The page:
–          Bio-mom is not required to make any effort. We do all the work. The tribe who fought so hard for him has had nothing to do with him since.

 

Anyway, people need to know this is not a $20,000 regular adoption cost, it is not an easy, happy road.  Like my husband said, when it comes to ICWA cases, logic is gone. You are dealing with illogical thinking from that point on. We found that to be one of the hardest things.

We couldn’t believe how it seemed there was absolutely no common sense involved with the case and decisions.

Christian Ministry

Revealing CAICW’s Sinister Hidden Agenda –

 Comments Off on Revealing CAICW’s Sinister Hidden Agenda –
Sep 142013
 
FAMILY, 2000

I was interviewed this week by an AP reporter.  Wishing to avoid a repeat of the disingenuous interview I had two weeks earlier with the reporter from “Religion” News Service, who did NOT report who did NOT report things as they were actually said, I asked the AP reporter if she wouldn’t mind writing questions down for me.  I told her that I could then either simply write out my answers (ensuring accuracy for both of us) or talk on the phone.

This are my responses to her six questions:

 

1.       Can you talk about the founding of the Christian Alliance for Indian Child Welfare. Why did you and your husband want to start the organization?

This was all explained to the reporter, Angela Aleiss of Religion News Service, as well. None of it was important enough to include in her article.  As you have spent time reporting on things in the Dakotas, I am praying you will be able to see his heart a little easier than this reporter from Los Angeles was able to.

My husband was a man of 100% Minnesota Chippewa heritage. He grew up on the Leech Lake Reservation in the 1950′s. He didn’t speak English until he was 5 years old and began kindergarten. His fondest memories were of “ricing season” – the time in the early fall when the wild rice was ripe on the lake and the community would pitch tents down there and spend a couple weeks “ricing” the traditional way. He said it was like the Christmas Holiday is for us.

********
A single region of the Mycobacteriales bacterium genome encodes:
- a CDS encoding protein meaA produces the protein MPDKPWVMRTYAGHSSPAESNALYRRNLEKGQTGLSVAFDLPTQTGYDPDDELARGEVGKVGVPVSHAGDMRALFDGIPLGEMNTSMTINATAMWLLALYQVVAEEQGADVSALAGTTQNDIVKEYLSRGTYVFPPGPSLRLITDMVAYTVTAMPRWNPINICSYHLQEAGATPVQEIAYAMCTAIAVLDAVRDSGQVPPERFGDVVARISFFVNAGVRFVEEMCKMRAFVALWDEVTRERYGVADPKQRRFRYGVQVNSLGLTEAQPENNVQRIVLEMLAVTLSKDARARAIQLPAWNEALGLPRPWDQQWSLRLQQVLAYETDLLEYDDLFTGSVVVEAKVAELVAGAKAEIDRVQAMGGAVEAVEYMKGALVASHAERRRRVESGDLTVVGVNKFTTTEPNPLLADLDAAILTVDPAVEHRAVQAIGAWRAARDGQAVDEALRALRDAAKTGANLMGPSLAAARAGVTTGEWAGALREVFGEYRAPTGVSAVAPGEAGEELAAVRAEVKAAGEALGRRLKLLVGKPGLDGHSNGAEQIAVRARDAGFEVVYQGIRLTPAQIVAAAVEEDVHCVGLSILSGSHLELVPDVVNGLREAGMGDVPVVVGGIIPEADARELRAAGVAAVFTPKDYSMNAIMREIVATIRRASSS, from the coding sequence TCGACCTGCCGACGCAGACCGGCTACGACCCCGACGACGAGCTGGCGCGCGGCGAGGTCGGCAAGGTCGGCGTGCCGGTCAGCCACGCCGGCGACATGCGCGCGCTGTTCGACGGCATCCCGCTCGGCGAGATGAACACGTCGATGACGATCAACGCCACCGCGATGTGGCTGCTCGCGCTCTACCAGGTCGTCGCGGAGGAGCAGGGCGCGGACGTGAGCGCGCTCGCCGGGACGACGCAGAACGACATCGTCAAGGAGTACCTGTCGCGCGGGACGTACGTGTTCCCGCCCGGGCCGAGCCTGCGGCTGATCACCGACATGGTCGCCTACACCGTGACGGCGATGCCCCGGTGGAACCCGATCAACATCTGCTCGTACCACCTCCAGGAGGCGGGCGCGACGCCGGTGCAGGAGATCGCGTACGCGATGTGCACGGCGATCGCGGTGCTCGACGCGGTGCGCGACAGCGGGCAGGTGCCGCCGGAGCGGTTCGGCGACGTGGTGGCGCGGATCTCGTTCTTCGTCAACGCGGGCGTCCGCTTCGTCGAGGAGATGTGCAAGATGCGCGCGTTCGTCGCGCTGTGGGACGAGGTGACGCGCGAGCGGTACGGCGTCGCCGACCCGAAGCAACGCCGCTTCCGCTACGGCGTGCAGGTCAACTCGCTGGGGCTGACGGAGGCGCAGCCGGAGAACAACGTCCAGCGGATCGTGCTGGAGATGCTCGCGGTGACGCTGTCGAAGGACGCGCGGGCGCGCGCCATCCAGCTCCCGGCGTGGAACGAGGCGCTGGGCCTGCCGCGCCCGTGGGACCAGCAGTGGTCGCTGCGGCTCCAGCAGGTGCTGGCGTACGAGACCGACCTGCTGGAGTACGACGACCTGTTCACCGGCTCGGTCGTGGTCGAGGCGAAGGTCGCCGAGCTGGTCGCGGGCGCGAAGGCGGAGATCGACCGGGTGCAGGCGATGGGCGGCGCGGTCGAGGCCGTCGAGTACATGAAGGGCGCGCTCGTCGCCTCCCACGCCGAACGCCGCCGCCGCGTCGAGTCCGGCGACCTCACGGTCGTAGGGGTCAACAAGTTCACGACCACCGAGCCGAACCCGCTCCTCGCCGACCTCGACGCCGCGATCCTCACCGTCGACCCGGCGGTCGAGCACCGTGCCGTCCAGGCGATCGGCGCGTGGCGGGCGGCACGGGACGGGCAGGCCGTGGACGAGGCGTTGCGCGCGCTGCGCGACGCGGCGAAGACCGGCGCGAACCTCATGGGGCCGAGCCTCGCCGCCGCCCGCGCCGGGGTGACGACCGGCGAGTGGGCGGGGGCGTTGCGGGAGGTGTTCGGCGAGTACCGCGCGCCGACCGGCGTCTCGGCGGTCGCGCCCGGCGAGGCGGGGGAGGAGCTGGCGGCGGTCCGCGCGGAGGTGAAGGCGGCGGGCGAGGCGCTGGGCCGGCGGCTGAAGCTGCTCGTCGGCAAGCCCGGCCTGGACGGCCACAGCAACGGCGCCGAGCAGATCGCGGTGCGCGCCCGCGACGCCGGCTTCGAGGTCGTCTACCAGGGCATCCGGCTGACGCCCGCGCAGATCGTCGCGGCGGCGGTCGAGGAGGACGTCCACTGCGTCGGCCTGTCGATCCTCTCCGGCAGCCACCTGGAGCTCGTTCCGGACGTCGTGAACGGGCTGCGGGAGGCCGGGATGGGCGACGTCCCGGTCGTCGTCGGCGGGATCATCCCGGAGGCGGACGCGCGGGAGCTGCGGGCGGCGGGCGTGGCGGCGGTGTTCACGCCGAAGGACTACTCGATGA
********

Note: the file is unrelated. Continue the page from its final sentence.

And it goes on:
Roland and his newborn, 1990We had five children together and raised four of his relatives’ children as well. They were placed with us through ICWA – their parents were addicted to crack. So that was nine kids total. (not a total of 13 as stated by the other reporter)  When the four came to stay with us, they were all very young. The youngest was only a year old. I had 8 kids under the age of 8 at the time (and one 12-year-old)

It was, as you can imagine, very difficult. I raised all of the kids to the age of 18 (although one was in therapeutic care for a couple years). I kept the four even through my husband’s terminal illness. You see, he was very afraid of turning them back to the tribe – even though we were struggling very hard to raise them all. He had seen too many very bad things happen to children in his family. He knew what his extended family was capable of doing to children. We knew of physical abuse, emotional abuse, neglect. I was at the funeral of a 2-yr-old who was beaten to death. I chased a drunk off of a 10-yr-old girl. He didn’t know I was on the bed when he pushed her onto my legs, trying to take her pants off. And there is so much more.